Two guys who should have stayed in bed

U.S. Dept. of the Interior, Bureau of Land Management
n a clear case of being in the wrong place at the wrong time, being down on your luck, or just plain having bad karma, last January, Buford Morris, 44, and Steven Irvin, 27, decided to loot a prehistoric Cahuilla Indian village site in Coachella, California, at about the same time that fifty law enforcement personnel and archaeologists were scheduled to visit the site as part of an Archaeological Resources Protection Act training class.
The scene was somewhat comic in its proportions. The puzzlement of the looters at the sudden arrival of fifty people (whose law enforcement status was disguised by street clothes) was matched only by the suspicion of the class members, who were convinced that the instructors had deviously staged the event as part of the training. Bureau of Land Management Archaeologist Mike Mitchell, who was leading the tour, approached the first man and casually asked, "What are you doing?" Not fully realizing the predicament he was in, the man smiled and held up a plastic bag full of pot shards and replied, "Oh, I'm just looking around for old Indian stuff. What are you guys doing taking a tour?" "You might say that," Mike replied.
A few more comic and chaotic moments passed, during which time the instructors finally convinced the class - aided by the discovery of a loaded 40 caliber Smith and Wesson pistol - that the event was not staged. A subsequent search of the suspects' vehicle turned up lots of pot shards, customized probing tools, an artifact price guide, and a map of Joshua Tree National Park marked with the location of several archaeological sites.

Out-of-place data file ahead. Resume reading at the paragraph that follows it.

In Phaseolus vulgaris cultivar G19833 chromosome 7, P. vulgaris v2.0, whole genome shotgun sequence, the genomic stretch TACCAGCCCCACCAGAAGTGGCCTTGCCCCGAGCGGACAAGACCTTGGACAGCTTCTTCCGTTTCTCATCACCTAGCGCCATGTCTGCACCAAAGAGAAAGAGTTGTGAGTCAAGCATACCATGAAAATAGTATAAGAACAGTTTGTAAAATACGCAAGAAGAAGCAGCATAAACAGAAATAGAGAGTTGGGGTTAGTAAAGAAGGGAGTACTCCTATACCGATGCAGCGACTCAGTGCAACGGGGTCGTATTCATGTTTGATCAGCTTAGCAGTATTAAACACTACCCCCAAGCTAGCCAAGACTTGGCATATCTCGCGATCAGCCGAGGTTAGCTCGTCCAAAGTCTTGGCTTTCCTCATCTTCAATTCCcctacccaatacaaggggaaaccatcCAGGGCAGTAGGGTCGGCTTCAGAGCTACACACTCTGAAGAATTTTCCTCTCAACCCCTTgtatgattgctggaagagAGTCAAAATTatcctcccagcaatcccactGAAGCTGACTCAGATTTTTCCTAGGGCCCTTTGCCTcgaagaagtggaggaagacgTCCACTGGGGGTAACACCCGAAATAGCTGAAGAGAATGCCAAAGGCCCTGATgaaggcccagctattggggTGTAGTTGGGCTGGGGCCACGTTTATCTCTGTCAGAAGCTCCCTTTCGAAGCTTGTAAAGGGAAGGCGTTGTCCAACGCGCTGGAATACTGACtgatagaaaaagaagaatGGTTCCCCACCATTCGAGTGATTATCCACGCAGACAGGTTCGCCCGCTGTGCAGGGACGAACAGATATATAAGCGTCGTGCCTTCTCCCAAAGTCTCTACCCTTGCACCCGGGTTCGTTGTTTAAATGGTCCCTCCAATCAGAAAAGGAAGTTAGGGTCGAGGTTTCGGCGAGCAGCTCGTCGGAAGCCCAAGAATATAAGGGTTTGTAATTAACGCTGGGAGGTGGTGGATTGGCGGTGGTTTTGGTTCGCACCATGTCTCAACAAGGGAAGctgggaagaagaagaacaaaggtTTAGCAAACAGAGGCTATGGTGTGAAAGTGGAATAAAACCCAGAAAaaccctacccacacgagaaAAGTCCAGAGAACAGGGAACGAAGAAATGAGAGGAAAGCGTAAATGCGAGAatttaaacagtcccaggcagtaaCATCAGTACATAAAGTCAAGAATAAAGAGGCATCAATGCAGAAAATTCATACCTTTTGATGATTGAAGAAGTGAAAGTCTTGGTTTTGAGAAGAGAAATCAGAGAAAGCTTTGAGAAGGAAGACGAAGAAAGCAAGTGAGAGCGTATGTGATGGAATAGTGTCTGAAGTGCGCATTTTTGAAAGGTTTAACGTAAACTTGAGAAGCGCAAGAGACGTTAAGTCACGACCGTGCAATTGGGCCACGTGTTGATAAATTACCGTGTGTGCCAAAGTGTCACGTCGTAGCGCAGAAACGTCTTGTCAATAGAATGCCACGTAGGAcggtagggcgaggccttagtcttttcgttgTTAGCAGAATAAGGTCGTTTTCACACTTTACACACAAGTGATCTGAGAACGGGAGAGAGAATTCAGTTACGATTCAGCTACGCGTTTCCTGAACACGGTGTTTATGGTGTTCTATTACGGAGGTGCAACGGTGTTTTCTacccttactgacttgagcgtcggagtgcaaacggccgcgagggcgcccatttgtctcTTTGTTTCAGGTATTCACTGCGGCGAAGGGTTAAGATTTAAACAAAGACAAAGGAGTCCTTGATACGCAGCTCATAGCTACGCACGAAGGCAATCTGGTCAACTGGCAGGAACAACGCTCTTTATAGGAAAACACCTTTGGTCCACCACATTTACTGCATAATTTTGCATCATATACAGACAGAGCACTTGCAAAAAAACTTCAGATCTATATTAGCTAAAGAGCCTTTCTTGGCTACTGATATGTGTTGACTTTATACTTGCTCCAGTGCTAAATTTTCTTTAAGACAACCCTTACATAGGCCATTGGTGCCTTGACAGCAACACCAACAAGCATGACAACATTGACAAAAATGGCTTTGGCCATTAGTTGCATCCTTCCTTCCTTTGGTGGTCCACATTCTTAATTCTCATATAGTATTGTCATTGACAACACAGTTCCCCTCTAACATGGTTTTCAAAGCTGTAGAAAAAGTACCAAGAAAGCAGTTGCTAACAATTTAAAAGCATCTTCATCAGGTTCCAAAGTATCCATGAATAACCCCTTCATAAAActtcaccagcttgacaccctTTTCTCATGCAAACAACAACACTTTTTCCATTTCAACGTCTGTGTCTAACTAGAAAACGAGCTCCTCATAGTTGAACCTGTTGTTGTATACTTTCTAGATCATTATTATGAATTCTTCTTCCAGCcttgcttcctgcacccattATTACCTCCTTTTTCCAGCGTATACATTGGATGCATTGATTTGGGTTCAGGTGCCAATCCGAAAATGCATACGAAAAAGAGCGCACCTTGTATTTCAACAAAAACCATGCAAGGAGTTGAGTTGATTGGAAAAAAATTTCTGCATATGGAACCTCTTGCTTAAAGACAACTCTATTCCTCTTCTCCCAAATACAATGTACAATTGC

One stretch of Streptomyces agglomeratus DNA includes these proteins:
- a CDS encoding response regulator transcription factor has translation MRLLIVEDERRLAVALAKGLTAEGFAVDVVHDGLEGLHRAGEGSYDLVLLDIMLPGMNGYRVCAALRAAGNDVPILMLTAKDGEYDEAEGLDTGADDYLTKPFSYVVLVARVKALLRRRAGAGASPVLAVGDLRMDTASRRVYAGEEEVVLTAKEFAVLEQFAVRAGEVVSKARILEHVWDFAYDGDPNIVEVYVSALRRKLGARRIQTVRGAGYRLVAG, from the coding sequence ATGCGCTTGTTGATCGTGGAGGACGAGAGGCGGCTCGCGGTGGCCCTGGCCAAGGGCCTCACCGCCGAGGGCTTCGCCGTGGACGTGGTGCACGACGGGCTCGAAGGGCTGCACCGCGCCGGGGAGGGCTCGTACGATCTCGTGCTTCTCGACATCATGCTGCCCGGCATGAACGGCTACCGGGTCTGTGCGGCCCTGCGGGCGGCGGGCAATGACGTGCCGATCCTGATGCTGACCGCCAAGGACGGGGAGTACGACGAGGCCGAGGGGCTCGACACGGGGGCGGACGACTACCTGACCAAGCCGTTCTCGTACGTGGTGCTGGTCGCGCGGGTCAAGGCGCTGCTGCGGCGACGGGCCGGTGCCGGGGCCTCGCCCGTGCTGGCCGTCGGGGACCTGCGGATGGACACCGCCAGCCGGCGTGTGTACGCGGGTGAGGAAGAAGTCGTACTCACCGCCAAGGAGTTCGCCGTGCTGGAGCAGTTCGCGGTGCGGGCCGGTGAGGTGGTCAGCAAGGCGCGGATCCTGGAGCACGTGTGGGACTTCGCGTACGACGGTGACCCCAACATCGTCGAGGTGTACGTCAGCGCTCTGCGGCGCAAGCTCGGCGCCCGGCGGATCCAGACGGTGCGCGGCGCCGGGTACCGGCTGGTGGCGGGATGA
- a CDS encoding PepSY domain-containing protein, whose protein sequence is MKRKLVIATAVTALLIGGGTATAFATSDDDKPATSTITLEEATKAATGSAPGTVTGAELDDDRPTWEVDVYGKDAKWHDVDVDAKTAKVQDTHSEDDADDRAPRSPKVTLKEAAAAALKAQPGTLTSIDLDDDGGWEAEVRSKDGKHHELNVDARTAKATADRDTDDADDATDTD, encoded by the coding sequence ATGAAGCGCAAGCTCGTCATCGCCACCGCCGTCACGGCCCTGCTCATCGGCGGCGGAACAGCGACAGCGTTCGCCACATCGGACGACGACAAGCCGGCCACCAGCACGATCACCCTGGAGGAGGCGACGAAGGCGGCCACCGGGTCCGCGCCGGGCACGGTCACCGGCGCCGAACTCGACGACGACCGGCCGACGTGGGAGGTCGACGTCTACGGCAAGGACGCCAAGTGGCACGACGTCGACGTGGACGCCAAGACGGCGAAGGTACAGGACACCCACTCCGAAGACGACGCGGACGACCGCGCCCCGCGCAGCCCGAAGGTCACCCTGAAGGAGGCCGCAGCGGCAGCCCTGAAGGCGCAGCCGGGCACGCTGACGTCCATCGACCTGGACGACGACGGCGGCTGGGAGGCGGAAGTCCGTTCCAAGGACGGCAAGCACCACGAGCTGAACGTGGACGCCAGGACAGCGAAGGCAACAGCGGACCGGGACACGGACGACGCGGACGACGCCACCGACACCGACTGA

Morris and Irvin were taken into custody by BLM Rangers and charged with violating state antiquities and firearms laws. Both pleaded guilty in Riverside County Court and were fined $660 each, sentenced to three years probation, and forfeiture of their firearm. The artifacts will be repatriated to the Torres-Martinez Band of Cahuilla Indians.
Morris and Irvin were never told that they were nabbed in a fluky encounter with a training class. Hopefully, the story they are telling their friends and other looters is that law enforcement is taking looting seriously, and if they risk looting in the California Desert, huge SWAT teams will be mobilized to deal with them .